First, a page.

THIS weekend socialists, communists, trade unionists and working people across the world will gather to celebrate International Workers’ Day.
When the sixth congress of the Second International, meeting in 1904, called on “all social democratic party organisations and trade unions of all countries to demonstrate energetically on the first of May for the legal establishment of the eight-hour day, for the class demands of the proletariat, and for universal peace,” they faced declining living standards, state brutality and the drive to war.
Since then, working people have won many advances in the teeth of entrenched opposition from the ruling class. Weekends, limits on working hours, a minimum wage, maternity pay, sick pay, equal pay legislation and limited employment protection are just some of the victories we have had to fight for and win.
But in spite of these advances, working people, in Britain and internationally, still face oppression and exploitation. The top 1 per cent own 21 per cent of the total wealth in Britain and Northern Ireland while the top 10 per cent own over half. Similarly, the richest 1 per cent own an average £15 million of property assets here, while the middle 1 per cent own an average of £90,000 and the poorest 30 per cent nothing.
This class inequality is crystallised in each new generation, with Britain having greater levels of child poverty than any other developed economy except for the US, while the tiny proportion of the population who are privately educated stand to earn significantly more than their state-educated peers with the same results.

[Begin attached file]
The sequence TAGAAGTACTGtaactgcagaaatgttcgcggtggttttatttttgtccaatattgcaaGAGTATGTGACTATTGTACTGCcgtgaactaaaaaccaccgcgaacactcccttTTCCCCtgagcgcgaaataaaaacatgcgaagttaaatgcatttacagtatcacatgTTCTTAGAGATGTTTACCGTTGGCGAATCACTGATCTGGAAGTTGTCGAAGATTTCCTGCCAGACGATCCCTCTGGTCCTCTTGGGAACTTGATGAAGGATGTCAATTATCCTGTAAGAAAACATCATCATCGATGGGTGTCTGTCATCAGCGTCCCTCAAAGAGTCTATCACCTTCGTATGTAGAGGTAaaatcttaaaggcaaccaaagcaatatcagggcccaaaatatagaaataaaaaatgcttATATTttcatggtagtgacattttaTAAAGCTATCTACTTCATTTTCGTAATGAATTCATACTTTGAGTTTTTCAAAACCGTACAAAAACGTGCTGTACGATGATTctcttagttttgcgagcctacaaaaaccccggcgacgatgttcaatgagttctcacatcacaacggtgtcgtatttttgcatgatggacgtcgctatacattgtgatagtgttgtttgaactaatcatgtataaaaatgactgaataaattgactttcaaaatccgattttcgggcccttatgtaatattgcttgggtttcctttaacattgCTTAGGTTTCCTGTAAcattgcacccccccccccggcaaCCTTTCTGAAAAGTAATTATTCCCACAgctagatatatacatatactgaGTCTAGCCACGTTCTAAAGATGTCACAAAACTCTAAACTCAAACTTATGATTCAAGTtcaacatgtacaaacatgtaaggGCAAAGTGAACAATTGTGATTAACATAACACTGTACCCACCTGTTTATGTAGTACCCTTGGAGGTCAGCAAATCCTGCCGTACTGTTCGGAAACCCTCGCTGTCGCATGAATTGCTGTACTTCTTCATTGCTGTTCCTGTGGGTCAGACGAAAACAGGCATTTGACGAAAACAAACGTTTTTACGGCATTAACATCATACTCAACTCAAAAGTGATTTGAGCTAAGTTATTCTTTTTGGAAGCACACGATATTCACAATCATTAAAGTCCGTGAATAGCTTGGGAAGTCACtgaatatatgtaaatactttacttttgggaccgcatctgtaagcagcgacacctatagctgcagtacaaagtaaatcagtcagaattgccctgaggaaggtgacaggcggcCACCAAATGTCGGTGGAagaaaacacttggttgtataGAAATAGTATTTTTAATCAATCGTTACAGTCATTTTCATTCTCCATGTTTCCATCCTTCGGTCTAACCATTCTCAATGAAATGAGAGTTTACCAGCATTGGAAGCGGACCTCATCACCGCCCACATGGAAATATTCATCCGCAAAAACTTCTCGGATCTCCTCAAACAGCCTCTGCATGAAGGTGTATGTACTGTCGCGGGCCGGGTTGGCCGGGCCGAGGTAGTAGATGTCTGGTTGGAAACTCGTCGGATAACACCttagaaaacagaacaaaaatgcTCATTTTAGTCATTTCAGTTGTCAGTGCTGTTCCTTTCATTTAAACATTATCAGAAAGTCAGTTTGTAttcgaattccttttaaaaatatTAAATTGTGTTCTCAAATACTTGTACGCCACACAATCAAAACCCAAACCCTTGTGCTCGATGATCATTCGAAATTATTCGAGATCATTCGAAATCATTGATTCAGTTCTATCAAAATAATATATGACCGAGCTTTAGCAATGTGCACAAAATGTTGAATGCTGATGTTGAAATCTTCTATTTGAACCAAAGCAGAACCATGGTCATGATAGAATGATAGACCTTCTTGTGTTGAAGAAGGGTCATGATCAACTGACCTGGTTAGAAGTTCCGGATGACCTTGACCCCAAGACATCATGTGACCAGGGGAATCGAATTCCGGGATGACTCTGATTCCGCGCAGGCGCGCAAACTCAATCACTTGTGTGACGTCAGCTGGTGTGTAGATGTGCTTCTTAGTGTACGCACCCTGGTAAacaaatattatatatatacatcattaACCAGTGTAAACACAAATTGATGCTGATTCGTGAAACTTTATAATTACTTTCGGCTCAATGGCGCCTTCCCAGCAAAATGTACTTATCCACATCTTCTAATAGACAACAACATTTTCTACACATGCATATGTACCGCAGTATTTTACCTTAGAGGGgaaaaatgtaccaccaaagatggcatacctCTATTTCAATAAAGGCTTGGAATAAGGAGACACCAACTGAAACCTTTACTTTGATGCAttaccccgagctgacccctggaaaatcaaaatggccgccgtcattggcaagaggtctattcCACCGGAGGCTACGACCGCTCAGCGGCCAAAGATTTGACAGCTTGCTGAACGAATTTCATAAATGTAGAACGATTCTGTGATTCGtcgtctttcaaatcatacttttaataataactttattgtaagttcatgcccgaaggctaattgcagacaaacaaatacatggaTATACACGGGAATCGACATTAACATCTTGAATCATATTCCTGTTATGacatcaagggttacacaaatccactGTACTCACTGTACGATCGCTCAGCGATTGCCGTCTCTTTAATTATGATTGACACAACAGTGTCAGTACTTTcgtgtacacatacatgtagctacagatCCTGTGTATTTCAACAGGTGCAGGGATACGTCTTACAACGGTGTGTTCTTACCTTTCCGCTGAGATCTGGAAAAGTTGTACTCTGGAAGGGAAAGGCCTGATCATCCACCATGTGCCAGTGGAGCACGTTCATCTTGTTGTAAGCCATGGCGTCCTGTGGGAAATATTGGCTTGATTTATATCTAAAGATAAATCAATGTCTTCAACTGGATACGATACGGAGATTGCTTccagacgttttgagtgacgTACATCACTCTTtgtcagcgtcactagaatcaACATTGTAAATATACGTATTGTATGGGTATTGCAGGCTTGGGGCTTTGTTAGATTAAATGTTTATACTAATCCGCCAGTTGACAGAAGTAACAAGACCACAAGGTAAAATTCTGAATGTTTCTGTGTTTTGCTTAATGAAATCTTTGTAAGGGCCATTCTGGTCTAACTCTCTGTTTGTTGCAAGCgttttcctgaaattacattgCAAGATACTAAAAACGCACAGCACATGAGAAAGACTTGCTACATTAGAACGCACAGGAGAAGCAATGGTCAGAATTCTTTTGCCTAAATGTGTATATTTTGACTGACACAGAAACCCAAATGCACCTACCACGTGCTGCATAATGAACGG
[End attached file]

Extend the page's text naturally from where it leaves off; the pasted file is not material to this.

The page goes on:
We can also boast the second-largest number of young people not in education, employment or training of any developed economy (once again tailing the US).
And as to the demand for an eight-hour day, the TUC estimates that the average is well in excess of that, despite Britain finally opting into the 48-hour working time directive, and £31.5 billion of unpaid overtime was worked last year.
These figures are a shocking indictment of our society and the economic system on which it rests.
But this is not enough for the current government of the rich, for the rich, by the rich. They are engaged in the largest transfer of wealth and power from the majority of the population to the super-rich since the early 20th century.
The use of austerity to line the pockets of the bankers and the financiers has seen CEOs’ pay rise to 183 times that of their employees, compared to 47 times in 1998. At the same time, the fabric of our society, the public services on which the vast majority of us rely, are ripped out or privatised.
Whichever way you look at it, this is class war.
With doctors on strike, and teachers balloting for action, working people are beginning to fight back. But these fights cannot afford to be isolated battles. We urgently need to link together workers’ defence of their pay and conditions with community defence of our public services; to take out the message of the People’s Assembly Against Austerity and build a social movement trade unionism that links together working people in the fight for social and economic justice.
Ultimately, that fight will be for a different system — one which puts the collective needs of people before the individual appetites of capital. But it begins with the fight we mount against the current ruling-class assault.
As we raise our banners high, and remember the fight of those who went before us, we must look to the future we want to build and steel ourselves for the fight to realise it.
In the words of James Connolly, “Our demands most moderate are — We only want the earth!”